Story | 22 Dec, 2020

Supportive policies are key to forest landscape restoration

Experience has shown that for forest landscape restoration (FLR) to be successful, it needs to be supported by policies that incentivize, facilitate and mobilize the implementation of FLR. This IUCN brief describes a range of FLR-supportive policies, complemented by case studies of countries where FLR-supportive policy has had a positive impact.

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Photo: IUCN / freepik

FLR policies address a wide range of critical aspects for restoration and result in specific instruments (strategies, legislation, regulations, guidelines, etc.) that cover topics such as land uses, incentives, and rights and obligations. Actors invested in implementing FLR face the complexity of navigating through policy elements and frameworks and find it challenging to identify the critical policy areas needed to address to enable restoration.

Policies that support forest landscape restoration presents a snapshot of four case studies with examples of instruments that can drive FLR implementation.

The analysis is structured around three developmental stages: motivating, enabling and mobilising the implementation of FLR. FLR-supportive policies are present across these three stages and can provide direction in distinct ways. For instance, policies that motivate restoration start with setting up targets and establishing principles to design restoration strategies under integrated land use planning. On the other hand, policy instruments need to enable implementation, establishing adequate governance structures, clear land-rights and tenure, institutional arrangements and adequate and participatory decision-making processes.

An enabling aspect that deserves a closer look is inter-institutional and stakeholder coordination, which has emerged as a key element in the success of FLR initiatives. Inter-institutional coordination mechanisms (ICMs) help to forge shared visions and improve the way stakeholders, institutions and sectors interact with each other to address potential conflicts and synergies involved in the process of restoring landscapes and sustainably managing natural resources.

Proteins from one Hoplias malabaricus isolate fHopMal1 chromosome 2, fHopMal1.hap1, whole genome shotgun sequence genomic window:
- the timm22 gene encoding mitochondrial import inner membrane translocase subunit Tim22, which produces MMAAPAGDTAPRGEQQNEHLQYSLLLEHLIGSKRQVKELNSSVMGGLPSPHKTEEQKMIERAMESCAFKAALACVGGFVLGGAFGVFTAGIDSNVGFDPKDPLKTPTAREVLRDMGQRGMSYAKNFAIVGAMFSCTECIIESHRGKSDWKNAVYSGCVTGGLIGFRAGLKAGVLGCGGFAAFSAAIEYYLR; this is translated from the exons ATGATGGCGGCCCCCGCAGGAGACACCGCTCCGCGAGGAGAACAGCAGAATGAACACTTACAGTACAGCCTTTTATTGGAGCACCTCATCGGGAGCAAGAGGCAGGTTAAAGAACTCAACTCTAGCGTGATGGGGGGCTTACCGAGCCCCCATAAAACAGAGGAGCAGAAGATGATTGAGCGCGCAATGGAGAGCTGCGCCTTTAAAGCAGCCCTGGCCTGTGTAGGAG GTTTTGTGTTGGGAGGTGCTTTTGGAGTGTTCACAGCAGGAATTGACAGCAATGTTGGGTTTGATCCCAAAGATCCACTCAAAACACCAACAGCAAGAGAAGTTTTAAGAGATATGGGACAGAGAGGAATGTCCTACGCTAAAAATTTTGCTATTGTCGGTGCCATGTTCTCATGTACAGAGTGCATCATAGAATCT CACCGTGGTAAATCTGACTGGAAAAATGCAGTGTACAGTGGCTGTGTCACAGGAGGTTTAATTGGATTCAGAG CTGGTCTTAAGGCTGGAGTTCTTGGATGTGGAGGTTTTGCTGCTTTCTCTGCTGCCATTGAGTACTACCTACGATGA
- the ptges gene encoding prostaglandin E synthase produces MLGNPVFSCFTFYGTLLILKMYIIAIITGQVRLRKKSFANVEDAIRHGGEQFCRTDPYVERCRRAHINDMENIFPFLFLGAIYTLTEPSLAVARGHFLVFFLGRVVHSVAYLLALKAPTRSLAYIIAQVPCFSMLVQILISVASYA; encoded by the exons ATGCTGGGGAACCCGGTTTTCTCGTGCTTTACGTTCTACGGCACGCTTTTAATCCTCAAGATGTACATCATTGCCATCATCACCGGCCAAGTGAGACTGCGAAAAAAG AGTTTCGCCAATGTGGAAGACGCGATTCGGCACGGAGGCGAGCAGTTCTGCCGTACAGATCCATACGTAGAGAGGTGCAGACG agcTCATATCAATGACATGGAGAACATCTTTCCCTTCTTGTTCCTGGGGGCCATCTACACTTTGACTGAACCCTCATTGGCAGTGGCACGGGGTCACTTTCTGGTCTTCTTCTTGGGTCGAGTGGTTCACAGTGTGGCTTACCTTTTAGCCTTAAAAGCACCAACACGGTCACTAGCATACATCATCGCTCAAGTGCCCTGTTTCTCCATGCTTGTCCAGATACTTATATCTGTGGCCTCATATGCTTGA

Inter-institutional coordination mechanisms for forest landscape restoration adapts the assessment methodology of a previous IUCN publication to help ICMs ensure that the goals, composition, responsibilities, legitimacy, resources and leadership ultimately support the overarching goal of FLR implementation. This brief also considers two case studies from Kenya and Pakistan where successful ICMs have positioned FLR on a path toward implementation. Additional successful examples of ICMs from Brazil, Cambodia, Madagascar and Sao Tome and Principe can be explored in the article When institutions work together on restoration, published in the latest FAO Unasylva, no. 252.

Finally, FLR-supportive policies and instruments should set out pathways to mobilise on-the-ground action through increased capacity of all stakeholders involved, including extension services, network creation, partnerships, certification programmes, etc. Another critical element is the creation of a system of public incentives and financing, where policies consider who benefits and who bears costs, in order to align with the expectations of the benefits from FLR and ensure long-term success. Regular evaluation of FLR interventions is necessary to adjust and update strategies for which policies can include requirements for generating baselines and a monitoring framework. The case studies from Vietnam, Colombia, Ethiopia, Madagascar, and a thematic case study on mangroves presented as part of this analysis, illustrate some FLR-supportive policies related to the aforementioned stages.